ambulance

Photo by rKistian via Flickr

Reporter Matt Richtel points out that emergency drivers are often required to use technological gadgets while driving at high speeds and negotiating heavy traffic to get directions and transmit information about patients.

Data does not exist about crashes caused by police officers or medics distracted by their devices. But there are tragic anecdotes.

The New York City Fire Department says ambulance drivers are not supposed to use on-board computers while driving but “medics and E.M.T.’s in New York and elsewhere say that although they are aware of the rules, they do use their on-board computers while driving.”

Lack of equipment, protocol could be deadly

Pia Christensen

About Pia Christensen

Pia Christensen (@AHCJ_Pia) is the managing editor/online services for AHCJ. She manages the content and development of healthjournalism.org, coordinates AHCJ's social media efforts and edits and manages production of association guides, programs and newsletters.

Judith Graham of the Chicago Tribune reports that the city’s ambulances don’t have equipment that can detect whether a heart attack is an ST segment elevation myocardial infarction (STEMI), the most consistently deadly kind of heart attack.heart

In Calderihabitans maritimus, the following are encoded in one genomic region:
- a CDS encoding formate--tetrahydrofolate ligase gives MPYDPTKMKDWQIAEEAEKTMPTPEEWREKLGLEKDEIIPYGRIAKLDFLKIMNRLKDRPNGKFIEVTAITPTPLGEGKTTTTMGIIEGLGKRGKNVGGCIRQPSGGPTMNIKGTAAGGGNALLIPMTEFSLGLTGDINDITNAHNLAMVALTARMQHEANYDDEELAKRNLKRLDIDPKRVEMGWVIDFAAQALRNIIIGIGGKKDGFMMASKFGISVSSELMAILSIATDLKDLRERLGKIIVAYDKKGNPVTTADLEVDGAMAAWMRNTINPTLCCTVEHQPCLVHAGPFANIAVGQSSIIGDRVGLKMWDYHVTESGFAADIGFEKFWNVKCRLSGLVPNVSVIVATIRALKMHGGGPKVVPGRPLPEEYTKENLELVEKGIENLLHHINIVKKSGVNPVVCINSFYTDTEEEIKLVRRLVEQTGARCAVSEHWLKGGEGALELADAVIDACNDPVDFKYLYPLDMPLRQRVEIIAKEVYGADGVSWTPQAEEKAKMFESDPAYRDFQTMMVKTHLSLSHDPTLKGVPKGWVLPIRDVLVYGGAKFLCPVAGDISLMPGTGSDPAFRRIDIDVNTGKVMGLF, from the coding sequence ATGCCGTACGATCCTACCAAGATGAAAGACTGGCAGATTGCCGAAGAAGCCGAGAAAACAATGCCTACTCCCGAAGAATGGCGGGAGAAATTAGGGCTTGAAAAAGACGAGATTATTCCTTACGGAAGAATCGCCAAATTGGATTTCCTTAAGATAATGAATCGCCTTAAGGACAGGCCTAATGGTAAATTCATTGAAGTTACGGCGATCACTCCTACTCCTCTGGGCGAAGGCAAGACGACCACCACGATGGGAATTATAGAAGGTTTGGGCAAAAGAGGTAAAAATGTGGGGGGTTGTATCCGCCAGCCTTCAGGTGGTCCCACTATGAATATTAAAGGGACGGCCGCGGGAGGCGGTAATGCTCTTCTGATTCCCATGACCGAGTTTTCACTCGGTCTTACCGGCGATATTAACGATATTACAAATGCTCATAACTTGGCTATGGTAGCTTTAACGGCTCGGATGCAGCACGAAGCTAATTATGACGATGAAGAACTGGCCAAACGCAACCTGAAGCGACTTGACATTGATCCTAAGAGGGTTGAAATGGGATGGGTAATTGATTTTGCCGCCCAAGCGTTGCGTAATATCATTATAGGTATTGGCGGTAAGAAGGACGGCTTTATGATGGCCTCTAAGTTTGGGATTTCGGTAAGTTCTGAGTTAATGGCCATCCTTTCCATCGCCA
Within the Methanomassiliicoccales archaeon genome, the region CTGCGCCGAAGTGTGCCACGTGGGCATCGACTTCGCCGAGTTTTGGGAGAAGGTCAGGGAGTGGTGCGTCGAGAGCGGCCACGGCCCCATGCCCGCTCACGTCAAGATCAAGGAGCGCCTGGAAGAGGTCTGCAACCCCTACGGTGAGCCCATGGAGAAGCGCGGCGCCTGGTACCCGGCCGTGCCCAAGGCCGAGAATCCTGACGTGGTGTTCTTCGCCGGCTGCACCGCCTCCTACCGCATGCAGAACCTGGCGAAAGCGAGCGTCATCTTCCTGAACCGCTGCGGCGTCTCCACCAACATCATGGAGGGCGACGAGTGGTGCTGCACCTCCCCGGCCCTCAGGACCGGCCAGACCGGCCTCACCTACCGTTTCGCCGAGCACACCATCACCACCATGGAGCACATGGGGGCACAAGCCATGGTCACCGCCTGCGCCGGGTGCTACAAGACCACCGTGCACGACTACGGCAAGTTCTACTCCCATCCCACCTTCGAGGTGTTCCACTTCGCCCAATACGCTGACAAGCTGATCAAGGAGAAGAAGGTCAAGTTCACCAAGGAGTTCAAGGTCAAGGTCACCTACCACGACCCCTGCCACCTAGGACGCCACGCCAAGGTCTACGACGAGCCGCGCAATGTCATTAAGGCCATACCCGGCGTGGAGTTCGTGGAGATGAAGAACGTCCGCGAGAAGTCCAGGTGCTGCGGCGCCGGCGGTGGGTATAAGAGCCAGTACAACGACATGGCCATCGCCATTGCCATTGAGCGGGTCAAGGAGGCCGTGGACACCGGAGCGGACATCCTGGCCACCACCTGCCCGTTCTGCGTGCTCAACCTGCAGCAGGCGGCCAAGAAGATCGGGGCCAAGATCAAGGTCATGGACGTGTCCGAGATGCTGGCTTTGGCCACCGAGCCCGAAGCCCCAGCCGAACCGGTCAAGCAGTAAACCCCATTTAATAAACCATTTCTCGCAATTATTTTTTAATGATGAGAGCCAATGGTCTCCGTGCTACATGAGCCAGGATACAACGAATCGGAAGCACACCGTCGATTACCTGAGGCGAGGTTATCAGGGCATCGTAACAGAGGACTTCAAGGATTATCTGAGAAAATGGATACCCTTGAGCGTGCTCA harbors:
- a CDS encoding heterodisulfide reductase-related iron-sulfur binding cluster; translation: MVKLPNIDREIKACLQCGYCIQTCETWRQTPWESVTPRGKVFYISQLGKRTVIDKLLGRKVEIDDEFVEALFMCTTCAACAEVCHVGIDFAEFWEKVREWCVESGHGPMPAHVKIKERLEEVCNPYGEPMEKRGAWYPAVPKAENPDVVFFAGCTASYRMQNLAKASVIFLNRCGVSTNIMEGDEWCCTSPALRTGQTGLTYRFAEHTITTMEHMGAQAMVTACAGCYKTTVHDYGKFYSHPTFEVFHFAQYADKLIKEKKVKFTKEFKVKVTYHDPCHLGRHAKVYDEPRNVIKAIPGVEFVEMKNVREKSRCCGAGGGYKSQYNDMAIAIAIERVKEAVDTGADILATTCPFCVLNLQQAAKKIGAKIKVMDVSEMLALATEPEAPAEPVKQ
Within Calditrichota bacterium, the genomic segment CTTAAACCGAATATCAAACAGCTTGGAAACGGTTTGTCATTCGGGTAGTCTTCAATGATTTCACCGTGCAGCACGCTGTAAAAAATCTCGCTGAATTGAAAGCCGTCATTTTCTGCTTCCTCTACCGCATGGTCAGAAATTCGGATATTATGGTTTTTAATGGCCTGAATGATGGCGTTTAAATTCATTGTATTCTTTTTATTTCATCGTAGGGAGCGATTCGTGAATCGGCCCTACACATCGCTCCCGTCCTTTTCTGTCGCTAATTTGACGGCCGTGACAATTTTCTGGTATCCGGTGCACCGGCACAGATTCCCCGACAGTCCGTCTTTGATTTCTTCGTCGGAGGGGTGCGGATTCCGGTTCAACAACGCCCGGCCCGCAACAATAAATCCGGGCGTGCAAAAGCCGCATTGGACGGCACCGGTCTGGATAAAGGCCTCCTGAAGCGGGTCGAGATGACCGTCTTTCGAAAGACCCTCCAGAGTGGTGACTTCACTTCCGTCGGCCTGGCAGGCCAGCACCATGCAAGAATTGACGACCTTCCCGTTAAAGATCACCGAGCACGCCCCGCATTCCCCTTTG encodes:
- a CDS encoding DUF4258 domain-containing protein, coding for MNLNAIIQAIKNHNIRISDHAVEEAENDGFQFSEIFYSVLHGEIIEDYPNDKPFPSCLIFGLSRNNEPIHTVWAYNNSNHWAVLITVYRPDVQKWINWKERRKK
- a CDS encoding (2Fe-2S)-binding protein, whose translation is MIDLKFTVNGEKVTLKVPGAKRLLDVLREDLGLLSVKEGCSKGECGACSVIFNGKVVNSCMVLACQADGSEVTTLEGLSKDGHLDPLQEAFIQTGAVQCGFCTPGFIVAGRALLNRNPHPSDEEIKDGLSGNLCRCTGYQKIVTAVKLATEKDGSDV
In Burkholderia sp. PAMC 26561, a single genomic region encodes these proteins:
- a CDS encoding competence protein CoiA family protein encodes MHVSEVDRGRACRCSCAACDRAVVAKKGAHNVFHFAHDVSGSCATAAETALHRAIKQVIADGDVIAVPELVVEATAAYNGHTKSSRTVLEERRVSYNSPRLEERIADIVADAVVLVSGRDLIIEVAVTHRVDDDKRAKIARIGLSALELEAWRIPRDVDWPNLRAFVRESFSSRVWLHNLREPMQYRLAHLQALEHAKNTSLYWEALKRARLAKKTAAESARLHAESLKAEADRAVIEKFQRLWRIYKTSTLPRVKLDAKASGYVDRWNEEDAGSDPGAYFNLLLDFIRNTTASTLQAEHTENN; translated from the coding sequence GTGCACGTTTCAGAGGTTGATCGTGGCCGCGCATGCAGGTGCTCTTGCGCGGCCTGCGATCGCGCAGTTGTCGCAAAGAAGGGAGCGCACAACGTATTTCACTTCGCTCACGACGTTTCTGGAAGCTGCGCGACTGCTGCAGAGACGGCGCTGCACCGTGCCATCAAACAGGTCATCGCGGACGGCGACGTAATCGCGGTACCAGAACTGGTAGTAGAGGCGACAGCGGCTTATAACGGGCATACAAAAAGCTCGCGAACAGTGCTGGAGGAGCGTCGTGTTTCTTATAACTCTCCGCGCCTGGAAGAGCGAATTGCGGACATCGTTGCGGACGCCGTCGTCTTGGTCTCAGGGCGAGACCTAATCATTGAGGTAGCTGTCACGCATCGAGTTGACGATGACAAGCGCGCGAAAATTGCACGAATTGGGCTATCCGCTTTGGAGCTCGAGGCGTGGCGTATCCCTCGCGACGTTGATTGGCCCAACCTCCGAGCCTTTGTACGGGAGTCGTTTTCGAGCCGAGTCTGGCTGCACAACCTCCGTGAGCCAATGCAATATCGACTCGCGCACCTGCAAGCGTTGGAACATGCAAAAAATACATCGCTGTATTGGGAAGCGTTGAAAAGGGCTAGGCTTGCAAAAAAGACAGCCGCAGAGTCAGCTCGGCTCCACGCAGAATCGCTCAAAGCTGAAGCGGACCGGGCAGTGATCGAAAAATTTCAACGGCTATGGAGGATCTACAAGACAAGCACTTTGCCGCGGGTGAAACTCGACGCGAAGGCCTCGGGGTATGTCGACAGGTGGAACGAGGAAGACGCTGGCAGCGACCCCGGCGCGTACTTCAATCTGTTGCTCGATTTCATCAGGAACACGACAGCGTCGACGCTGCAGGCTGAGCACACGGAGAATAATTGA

Complicating the situation, only about half of Chicago’s hospitals can perform the preferred treatment for STEMI heart attacks – balloon angioplasty – expeditiously around the clock, Feldman said. Yet the Fire Department takes heart attack patients to the closest hospital, regardless of its medical expertise.

In other U.S. cities, that equipment allows paramedics to alert hospitals so that doctors can be fore prepared to treat the patient as soon as they arrive at the hospital. Other cities also have hospitals that are designated as “STEMI ready” and paramedics can bypass closer hospitals to take patients to one that provides appropriate care.

Experts say that without the equipment, “”treatment is often delayed, increasing the chances that the patient will suffer permanent heart damage or die.”